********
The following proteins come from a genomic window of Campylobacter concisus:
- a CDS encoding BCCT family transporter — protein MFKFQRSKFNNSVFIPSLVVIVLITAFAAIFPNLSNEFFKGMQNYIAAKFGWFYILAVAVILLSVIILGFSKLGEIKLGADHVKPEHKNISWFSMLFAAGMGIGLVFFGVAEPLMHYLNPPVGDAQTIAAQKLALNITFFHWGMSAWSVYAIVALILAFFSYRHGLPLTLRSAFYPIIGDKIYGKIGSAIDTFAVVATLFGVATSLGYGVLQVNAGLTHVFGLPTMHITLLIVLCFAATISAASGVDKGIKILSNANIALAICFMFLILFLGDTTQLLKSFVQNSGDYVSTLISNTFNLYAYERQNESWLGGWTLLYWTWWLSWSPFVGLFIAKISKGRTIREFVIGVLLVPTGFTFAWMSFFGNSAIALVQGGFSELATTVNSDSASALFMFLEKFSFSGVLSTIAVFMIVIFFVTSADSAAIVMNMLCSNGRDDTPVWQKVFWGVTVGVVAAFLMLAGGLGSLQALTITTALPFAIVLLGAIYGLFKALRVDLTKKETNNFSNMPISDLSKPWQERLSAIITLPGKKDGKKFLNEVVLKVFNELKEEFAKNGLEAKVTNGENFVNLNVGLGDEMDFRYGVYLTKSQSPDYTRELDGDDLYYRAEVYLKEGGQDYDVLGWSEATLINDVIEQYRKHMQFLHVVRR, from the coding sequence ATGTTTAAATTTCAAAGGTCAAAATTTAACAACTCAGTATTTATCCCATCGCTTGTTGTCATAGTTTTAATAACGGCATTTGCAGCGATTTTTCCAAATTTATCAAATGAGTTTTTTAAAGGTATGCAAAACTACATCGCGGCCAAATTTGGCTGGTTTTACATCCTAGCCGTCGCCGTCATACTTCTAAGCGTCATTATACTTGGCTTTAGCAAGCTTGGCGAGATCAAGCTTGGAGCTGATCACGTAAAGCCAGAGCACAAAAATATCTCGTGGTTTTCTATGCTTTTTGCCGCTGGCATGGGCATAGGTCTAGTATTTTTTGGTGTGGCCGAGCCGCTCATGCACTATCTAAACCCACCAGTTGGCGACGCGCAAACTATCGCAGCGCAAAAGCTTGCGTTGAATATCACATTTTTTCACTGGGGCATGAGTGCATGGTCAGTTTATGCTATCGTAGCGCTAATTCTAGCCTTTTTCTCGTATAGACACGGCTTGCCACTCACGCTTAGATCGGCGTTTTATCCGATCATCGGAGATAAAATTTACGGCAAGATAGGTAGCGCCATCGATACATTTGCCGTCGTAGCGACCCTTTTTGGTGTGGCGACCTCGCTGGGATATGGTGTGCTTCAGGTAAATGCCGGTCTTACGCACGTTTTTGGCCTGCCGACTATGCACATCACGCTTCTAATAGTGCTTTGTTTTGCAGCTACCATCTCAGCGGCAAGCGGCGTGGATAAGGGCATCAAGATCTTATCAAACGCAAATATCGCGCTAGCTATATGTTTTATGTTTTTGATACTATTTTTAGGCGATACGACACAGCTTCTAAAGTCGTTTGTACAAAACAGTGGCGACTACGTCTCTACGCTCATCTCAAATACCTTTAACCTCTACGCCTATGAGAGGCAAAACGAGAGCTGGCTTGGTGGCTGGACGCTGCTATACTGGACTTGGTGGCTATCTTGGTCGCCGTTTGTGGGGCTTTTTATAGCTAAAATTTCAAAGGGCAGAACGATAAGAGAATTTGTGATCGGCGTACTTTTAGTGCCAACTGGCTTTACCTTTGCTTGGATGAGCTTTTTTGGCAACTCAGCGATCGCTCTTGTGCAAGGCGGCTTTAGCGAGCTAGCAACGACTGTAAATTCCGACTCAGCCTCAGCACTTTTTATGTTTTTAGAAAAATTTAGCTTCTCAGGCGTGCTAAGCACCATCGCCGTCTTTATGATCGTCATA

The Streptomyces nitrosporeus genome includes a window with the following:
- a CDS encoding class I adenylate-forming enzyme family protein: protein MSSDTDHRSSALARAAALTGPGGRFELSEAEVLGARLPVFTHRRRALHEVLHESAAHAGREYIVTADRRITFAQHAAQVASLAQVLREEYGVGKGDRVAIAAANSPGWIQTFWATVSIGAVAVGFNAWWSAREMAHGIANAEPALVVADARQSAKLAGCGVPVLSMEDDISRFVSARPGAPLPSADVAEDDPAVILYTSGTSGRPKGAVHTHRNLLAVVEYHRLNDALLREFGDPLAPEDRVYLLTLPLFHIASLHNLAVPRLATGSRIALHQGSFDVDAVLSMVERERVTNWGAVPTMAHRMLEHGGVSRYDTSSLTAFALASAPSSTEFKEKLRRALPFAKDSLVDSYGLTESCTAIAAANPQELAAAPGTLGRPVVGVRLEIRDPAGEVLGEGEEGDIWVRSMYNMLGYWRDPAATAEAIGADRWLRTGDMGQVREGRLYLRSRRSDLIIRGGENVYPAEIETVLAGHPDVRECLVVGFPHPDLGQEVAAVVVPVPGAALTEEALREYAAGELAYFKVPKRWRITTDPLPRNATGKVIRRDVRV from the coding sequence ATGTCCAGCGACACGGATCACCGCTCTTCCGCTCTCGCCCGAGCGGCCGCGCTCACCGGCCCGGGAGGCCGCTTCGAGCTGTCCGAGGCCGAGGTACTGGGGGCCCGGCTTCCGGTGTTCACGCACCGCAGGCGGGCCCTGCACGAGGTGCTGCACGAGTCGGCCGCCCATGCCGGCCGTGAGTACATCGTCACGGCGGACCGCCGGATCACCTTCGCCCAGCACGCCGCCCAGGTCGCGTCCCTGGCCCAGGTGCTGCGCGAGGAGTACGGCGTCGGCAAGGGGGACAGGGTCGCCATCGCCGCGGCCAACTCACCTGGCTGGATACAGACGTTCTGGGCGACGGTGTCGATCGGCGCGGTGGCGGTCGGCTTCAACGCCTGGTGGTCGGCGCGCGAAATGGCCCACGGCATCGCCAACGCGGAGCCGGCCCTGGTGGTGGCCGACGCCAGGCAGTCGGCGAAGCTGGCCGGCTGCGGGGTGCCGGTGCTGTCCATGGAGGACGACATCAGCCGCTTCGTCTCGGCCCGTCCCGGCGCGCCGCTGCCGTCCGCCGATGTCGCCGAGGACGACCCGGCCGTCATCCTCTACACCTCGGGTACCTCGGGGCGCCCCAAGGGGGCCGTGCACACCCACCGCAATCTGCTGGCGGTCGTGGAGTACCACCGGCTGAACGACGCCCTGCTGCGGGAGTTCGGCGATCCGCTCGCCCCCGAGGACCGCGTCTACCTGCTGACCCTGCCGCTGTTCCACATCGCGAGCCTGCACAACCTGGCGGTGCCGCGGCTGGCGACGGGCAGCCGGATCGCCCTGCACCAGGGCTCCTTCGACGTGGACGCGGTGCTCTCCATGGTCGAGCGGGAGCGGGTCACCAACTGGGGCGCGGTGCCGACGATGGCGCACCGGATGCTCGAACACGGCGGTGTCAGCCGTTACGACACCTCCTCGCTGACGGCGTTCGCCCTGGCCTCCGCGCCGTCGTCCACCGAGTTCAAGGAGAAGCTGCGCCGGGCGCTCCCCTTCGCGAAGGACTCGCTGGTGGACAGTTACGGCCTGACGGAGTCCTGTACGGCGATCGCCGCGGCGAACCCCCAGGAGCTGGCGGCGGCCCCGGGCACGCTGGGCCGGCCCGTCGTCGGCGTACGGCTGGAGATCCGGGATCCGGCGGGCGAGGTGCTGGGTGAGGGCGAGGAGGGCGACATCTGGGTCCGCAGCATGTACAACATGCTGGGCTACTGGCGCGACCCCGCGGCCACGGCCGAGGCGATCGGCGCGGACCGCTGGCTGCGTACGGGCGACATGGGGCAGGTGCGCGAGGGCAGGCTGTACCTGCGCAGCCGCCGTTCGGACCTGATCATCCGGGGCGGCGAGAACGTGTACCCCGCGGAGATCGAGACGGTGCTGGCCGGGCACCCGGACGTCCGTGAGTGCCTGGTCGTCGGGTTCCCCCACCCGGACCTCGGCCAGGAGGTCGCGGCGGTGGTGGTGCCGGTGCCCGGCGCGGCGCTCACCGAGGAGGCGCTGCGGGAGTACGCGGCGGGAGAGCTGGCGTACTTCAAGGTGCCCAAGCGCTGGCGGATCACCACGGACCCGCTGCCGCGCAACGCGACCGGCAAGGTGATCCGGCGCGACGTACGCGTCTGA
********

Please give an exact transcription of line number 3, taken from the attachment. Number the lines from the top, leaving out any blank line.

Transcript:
The Streptomyces nitrosporeus genome includes a window with the following: